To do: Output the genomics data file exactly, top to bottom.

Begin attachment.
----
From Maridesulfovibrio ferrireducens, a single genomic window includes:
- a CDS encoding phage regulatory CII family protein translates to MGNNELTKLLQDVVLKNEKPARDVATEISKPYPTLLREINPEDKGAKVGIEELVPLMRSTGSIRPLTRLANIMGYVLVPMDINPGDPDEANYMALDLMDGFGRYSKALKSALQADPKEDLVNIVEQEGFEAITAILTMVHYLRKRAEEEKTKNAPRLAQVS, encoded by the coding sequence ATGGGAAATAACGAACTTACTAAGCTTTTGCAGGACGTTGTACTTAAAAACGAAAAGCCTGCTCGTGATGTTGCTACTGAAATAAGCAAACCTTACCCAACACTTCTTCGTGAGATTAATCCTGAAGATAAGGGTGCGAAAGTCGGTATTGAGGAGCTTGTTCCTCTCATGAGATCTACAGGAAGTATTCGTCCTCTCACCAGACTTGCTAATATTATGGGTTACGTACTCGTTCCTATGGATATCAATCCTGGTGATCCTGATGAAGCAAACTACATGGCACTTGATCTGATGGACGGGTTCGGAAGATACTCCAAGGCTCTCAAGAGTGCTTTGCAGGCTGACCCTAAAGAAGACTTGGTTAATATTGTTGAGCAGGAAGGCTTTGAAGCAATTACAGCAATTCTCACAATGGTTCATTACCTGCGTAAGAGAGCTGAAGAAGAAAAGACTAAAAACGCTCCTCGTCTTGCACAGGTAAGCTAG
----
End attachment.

From Maridesulfovibrio ferrireducens, a single genomic window includes:
- a CDS encoding phage regulatory CII family protein translates to MGNNELTKLLQDVVLKNEKPARDVATEISKPYPTLLREINPEDKGAKVGIEELVPLMRSTGSIRPLTRLANIMGYVLVPMDINPGDPDEANYMALDLMDGFGRYSKALKSALQADPKEDLVNIVEQEGFEAITAILTMVHYLRKRAEEEKTKNAPRLAQVS, encoded by the coding sequence ATGGGAAATAACGAACTTACTAAGCTTTTGCAGGACGTTGTACTTAAAAACGAAAAGCCTGCTCGTGATGTTGCTACTGAAATAAGCAAACCTTACCCAACACTTCTTCGTGAGATTAATCCTGAAGATAAGGGTGCGAAAGTCGGTATTGAGGAGCTTGTTCCTCTCATGAGATCTACAGGAAGTATTCGTCCTCTCACCAGACTTGCTAATATTATGGGTTACGTACTCGTTCCTATGGATATCAATCCTGGTGATCCTGATGAAGCAAACTACATGGCACTTGATCTGATGGACGGGTTCGGAAGATACTCCAAGGCTCTCAAGAGTGCTTTGCAGGCTGACCCTAAAGAAGACTTGGTTAATATTGTTGAGCAGGAAGGCTTTGAAGCAATTACAGCAATTCTCACAATGGTTCATTACCTGCGTAAGAGAGCTGAAGAAGAAAAGACTAAAAACGCTCCTCGTCTTGCACAGGTAAGCTAG